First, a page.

MTA coverage

One of my courses this is semester is Covering Education. The focus of the class is providing coverage on the New York City public school system.

I’ve been following the plight of the MTA’s budget crisis, which will directly impact almost half of New York City’s 1.1 million public school children who rely on the free or discounted MetroCards that the MTA provides for them in order to take subways and buses to school.

You can see my coverage here.

I’ve been on Spring Break this week, essentially catching up on a semester’s worth of sleep and enjoying the sunshine, but the week before I attended a rally and hearing held at the Fashion Institute of Technology. It was the last of five public hearings the MTA held in each borough to discuss the proposed cuts in services and jobs to make up for the transportation authority’s $750 million budget gap.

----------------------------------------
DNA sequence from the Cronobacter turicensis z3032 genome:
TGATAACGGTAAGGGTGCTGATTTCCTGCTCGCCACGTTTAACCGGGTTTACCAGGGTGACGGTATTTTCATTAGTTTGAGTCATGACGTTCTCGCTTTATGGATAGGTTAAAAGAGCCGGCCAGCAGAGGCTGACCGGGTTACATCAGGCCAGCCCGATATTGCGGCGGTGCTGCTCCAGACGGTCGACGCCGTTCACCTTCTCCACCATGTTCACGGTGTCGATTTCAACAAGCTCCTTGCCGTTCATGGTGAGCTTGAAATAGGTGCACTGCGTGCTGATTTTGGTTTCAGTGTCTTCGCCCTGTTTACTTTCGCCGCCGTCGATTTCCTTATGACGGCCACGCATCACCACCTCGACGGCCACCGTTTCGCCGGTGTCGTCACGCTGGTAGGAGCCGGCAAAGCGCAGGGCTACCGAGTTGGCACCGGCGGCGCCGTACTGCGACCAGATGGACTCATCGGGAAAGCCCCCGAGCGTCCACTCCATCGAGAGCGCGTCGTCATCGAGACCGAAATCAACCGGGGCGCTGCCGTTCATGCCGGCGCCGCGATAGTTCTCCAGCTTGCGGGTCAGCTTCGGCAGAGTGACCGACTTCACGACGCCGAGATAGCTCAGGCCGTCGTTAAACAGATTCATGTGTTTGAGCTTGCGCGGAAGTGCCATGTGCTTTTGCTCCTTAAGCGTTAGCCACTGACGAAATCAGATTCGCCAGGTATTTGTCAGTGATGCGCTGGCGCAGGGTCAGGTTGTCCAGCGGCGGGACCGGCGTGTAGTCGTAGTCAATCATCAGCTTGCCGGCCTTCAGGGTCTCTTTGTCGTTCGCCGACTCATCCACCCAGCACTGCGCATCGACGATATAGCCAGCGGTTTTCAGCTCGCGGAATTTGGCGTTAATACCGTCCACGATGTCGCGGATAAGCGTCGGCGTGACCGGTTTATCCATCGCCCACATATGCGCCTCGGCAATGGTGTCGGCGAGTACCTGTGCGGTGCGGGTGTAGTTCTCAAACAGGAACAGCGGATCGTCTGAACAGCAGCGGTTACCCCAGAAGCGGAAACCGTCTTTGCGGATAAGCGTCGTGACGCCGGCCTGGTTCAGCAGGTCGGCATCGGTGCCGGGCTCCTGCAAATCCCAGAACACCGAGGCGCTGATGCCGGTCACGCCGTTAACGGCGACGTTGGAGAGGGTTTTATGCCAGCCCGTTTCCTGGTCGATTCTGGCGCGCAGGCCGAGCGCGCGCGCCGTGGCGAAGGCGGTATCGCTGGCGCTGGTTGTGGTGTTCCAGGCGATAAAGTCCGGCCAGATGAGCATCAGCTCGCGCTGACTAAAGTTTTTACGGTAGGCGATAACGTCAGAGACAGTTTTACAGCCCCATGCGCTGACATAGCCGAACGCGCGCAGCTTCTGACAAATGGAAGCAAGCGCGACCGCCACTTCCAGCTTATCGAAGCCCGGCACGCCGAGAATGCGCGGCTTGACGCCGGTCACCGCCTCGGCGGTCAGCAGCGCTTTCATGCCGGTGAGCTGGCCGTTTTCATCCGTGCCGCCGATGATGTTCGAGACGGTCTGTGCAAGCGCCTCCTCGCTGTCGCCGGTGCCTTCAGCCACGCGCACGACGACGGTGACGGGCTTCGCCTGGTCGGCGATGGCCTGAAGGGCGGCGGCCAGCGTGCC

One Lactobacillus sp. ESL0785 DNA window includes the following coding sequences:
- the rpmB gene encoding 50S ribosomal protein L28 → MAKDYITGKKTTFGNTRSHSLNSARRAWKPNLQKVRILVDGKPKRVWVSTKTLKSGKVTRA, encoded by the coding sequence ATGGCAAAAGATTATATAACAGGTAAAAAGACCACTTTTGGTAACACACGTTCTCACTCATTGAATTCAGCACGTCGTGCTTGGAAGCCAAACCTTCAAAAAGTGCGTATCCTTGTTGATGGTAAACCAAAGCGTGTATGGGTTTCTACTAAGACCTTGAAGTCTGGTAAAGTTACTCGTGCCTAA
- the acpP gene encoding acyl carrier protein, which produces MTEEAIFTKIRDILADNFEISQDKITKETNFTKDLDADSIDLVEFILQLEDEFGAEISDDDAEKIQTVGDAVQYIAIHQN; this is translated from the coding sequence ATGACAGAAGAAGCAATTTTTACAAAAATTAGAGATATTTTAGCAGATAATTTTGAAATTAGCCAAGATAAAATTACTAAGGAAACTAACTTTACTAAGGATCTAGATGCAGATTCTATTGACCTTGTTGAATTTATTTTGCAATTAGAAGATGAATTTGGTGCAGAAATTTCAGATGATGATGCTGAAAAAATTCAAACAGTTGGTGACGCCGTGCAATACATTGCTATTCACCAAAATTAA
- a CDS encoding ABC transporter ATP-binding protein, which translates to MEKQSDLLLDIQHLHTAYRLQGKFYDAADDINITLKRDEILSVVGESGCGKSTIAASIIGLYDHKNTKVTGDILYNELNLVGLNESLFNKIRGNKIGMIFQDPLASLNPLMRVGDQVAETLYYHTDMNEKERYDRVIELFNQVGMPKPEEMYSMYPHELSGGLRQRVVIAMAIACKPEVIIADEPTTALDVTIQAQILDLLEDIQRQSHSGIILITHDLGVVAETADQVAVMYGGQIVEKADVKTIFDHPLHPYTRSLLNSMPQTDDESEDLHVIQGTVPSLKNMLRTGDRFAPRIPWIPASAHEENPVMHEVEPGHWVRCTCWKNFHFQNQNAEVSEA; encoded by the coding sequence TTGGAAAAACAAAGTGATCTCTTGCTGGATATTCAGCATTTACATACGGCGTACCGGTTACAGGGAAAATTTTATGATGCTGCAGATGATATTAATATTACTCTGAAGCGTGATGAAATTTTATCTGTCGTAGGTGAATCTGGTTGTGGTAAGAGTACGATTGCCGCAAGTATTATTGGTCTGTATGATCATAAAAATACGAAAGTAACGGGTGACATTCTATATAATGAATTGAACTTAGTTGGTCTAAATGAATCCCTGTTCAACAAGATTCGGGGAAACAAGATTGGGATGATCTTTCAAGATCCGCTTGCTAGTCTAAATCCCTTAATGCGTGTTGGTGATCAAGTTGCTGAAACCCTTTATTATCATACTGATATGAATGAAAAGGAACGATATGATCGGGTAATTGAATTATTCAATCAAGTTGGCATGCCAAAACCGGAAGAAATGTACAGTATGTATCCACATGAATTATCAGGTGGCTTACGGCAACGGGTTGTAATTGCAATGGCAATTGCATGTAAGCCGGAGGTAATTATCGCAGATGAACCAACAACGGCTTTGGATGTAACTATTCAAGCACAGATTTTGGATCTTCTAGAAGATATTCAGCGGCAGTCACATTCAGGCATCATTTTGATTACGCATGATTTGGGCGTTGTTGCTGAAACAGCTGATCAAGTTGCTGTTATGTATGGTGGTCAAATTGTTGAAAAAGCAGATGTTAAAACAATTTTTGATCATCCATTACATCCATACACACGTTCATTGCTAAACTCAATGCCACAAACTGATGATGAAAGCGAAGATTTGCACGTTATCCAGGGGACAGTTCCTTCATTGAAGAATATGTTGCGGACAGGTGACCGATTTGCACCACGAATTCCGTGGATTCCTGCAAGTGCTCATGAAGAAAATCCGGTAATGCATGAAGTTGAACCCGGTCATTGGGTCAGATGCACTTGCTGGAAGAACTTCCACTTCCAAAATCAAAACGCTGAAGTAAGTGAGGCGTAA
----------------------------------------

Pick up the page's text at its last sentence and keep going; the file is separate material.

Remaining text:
Before the hearing, the transportation workers union held a large rally to show their displeasure with the upcoming cuts, which would cut jobs, shut down or reduce bus and subway lines, and end the free MetroCard program.

I spoke with Richard Jasmin, 52, a bus driver in Brooklyn (pictured above) at the rally. I asked him about the cuts to the student fares and what that meant for him. He said, for one, he’d be scared for his life because kids would “do anything to get to school.”

I don’t remember ever wanting to go to school so badly that I’d assault a bus driver. Let’s hope he was joking.

The giant inflatable rat, a union rally mainstay in NYC, was in attendance as well.

A small, but vocal group of high schoolers, mainly from Harlem, showed up to voice their displeasure over the loss of their MetroCards.

It was high security at the hearing. They even confiscated my reserve of almonds in my messenger bag.

The auditorium only held 600 people. It was filled to capacity and a steady line snaked out and down the hallway. Outside, the rally continued for the news cameras.

Inside, everyone got their two minutes to speak before the board, which included MTA chairman Jay Walder himself.

The final vote on the fate of the MTA cuts will occur on Wednesday, March 24.

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